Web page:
"A plea of guilty differs in purpose and effect from a mere admission or an extra-judicial confession; it is itself a conviction. * * * Out of just consideration for persons accused of crime, courts are careful that a plea of guilty shall not be accepted unless made voluntarily after proper advice and with full understanding of the consequences." "A waiver of the constitutional right to the assistance of counsel is of no less moment to an accused who must decide whether to plead guilty than to an accused who stands trial. * * * Prior to trial an accused is entitled to make an independent examination of the facts, circumstances, pleadings and laws involved and then to offer his informed opinion as to what plea should be entered." "It is the solemn duty of a * * * judge before whom a defendant appears without counsel to make a thorough inquiry and to take all steps necessary to insure the fullest protection of this constitutional right at every stage of the proceedings. * * * This duty cannot be discharged as though it were a mere procedural formality." "Arraignment is too important a step in a criminal proceeding to give such wholly inadequate representation to one charged with a crime. The hollow compliance with the mandate of the Constitution at a stage so important as arraignment might be enough in itself to convince one like petitioner, who previously had never set foot in an American courtroom, that a waiver of this right to counsel was no great loss — just another legalistic formality. * * * "To discharge this duty properly in light of the strong presumption against waiver of the constitutional right to counsel, a judge must investigate as long and as thoroughly as the circumstances of the case before him demand. The fact that an accused may tell him that he is informed of his right to counsel and desires to waive this right does not automatically end the judge's responsibility. To be valid such waiver must be made with an apprehension of the nature of the charges, the statutory offenses included within them, the range of allowable punishments thereunder, possible defenses to the charges and circumstances in mitigation thereof, and all other facts essential to a broad understanding of the whole matter. A judge can make certain that an accused's professed waiver of counsel is understandingly and wisely made only from a penetrating and comprehensive examination of all the circumstances under which such a plea is tendered. * * * * * * "The right to counsel guaranteed by the Constitution contemplates the services of an attorney devoted solely to the interests of his client. Glasser v. United States, 315 U.S. 60, 70, 62 S.Ct. 457, 465, 86 L.Ed. 680 [699]. Before pleading guilty this petitioner undoubtedly received advice and counsel about the indictment against her, the legal questions involved in a trial under it, and many other matters concerning her case. This counsel came solely from government representatives, some of whom were lawyers. * * * "The Constitution does not contemplate that prisoners shall be dependent upon government agents for legal counsel and aid, however conscientious and able those agents may be. Undivided allegiance and faithful, devoted service to a client are prized traditions of the American lawyer. It is this kind of service for which the Sixth Amendment makes provision. And nowhere is this service deemed more honorable than in case of appointment to represent an accused too poor to hire a lawyer, even though the accused * * * may be charged with an offense which is peculiarly abhorrent. * * * * * * "Of course an accused `in the exercise of a free and intelligent choice, and with the considered approval of the court * * * may * * * competently and intelligently waive' his right to the assistance of counsel guaranteed by the Sixth Amendment. * * There must be both the capacity to make an understanding choice and an absence of subverting factors so that the choice is clearly free and responsible."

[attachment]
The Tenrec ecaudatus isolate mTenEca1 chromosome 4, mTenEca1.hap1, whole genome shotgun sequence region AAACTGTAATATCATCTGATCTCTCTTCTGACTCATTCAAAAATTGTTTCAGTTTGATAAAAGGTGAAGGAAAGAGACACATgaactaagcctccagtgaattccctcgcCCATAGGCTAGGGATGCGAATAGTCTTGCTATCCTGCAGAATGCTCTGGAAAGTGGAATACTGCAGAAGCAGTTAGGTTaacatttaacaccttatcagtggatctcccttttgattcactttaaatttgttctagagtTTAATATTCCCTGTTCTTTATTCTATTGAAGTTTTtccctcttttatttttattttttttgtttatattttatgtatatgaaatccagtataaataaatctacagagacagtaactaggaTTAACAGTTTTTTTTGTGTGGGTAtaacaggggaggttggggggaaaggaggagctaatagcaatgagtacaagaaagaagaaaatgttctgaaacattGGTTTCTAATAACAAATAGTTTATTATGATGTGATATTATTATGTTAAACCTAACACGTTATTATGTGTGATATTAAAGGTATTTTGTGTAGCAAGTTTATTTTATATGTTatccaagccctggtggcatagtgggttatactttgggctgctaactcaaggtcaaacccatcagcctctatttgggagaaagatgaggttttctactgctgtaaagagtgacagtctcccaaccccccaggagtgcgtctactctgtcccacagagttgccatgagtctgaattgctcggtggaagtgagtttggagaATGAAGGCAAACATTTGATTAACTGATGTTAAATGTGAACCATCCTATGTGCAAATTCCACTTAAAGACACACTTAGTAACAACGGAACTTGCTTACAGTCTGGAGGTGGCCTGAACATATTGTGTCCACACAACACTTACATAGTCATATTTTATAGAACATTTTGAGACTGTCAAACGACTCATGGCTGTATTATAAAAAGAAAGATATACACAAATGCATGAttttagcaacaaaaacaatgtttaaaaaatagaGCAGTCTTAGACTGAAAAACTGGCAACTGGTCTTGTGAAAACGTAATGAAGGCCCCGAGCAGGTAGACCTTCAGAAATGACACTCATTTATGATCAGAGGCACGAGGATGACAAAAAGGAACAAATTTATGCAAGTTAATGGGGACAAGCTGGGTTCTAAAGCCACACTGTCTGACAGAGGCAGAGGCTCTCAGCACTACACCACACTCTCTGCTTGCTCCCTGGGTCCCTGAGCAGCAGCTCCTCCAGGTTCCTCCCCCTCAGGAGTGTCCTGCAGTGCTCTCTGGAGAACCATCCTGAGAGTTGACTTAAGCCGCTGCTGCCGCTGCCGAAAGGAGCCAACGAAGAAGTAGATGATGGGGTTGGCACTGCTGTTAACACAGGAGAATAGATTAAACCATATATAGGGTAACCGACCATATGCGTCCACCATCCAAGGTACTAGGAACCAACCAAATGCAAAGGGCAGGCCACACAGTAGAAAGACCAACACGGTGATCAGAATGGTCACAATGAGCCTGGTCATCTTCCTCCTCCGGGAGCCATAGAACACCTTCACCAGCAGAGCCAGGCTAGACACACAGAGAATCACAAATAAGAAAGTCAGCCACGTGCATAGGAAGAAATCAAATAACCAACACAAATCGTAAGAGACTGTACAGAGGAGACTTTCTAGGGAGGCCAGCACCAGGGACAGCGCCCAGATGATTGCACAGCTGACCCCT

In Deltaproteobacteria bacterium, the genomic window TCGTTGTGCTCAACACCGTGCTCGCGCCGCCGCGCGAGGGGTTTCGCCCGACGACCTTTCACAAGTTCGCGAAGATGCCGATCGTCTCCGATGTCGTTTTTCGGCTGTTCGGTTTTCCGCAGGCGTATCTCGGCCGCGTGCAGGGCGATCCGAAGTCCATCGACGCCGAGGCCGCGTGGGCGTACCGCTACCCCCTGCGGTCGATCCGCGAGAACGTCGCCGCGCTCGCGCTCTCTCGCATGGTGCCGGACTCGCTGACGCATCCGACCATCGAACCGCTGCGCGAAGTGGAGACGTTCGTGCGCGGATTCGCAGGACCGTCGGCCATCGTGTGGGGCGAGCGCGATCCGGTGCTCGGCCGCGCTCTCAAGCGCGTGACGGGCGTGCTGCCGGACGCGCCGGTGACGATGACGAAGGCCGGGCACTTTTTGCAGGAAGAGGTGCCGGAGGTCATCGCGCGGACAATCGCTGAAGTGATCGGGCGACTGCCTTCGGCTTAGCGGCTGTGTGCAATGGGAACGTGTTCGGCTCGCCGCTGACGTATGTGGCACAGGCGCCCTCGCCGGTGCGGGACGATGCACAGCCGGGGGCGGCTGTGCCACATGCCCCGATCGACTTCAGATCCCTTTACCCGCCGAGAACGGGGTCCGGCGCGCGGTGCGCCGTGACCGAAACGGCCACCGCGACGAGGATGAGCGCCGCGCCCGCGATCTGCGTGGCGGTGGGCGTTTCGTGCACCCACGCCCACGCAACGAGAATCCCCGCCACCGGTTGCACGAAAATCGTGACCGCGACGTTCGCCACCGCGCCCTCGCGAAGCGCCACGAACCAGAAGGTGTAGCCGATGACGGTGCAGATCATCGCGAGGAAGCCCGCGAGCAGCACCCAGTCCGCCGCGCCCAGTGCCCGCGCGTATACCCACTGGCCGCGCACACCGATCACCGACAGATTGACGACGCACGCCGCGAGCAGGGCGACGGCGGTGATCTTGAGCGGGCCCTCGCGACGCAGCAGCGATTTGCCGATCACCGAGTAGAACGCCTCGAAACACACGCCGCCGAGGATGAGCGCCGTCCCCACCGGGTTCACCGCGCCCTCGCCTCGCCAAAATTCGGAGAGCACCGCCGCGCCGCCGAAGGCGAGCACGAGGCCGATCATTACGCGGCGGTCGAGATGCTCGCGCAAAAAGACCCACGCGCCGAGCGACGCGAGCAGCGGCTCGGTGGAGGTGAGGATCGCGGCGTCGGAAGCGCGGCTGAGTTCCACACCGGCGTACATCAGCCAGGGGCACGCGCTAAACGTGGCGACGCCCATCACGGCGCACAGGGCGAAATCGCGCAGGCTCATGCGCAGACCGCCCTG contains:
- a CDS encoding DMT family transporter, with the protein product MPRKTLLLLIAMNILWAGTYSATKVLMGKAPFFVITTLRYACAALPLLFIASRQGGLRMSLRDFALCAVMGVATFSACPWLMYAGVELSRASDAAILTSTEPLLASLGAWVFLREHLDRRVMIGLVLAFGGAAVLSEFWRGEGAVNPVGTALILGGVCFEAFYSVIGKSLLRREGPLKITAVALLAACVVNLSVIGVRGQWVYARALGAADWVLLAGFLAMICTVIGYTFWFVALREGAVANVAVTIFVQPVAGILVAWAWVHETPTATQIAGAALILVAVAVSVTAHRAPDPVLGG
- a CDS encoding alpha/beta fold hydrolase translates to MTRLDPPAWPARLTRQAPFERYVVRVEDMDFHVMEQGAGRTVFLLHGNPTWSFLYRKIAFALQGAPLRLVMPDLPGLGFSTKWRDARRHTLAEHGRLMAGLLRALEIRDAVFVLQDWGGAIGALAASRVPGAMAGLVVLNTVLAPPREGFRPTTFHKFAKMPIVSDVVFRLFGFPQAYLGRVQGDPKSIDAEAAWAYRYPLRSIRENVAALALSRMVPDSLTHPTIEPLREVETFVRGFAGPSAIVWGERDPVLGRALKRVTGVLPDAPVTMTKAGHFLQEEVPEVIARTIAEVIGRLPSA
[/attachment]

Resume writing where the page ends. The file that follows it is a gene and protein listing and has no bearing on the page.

Such are the similar provisions of Art. 2, § 20, Okl.Const., and 22 O.S. 1951 § 13. Also, Thurmond v. State, 57 Okl.Cr. 388, 48 P.2d 845.

In light of the foregoing facts and authorities, we can neither reasonably conclude that the waiver of counsel was clearly free and responsible, nor that the plea of guilty was freely and voluntarily or unequivocally made. Certainly, we cannot say the defendant was represented by counsel of his choice, particularly in face of the unrefuted evidence that the defendant had means with which to employ counsel. Moreover, we cannot conclude that the advice of the Air Force officers met the constitutional standards. Hence, without constitutional aid of counsel for the defendant, the trial court had not completed all the acts necessary to confer jurisdiction for acceptance of the plea and imposition of sentence.

For the foregoing reasons, the judgment and sentence herein imposed is reversed and vacated and the case remanded for a new trial.

POWELL and NIX, JJ., concur.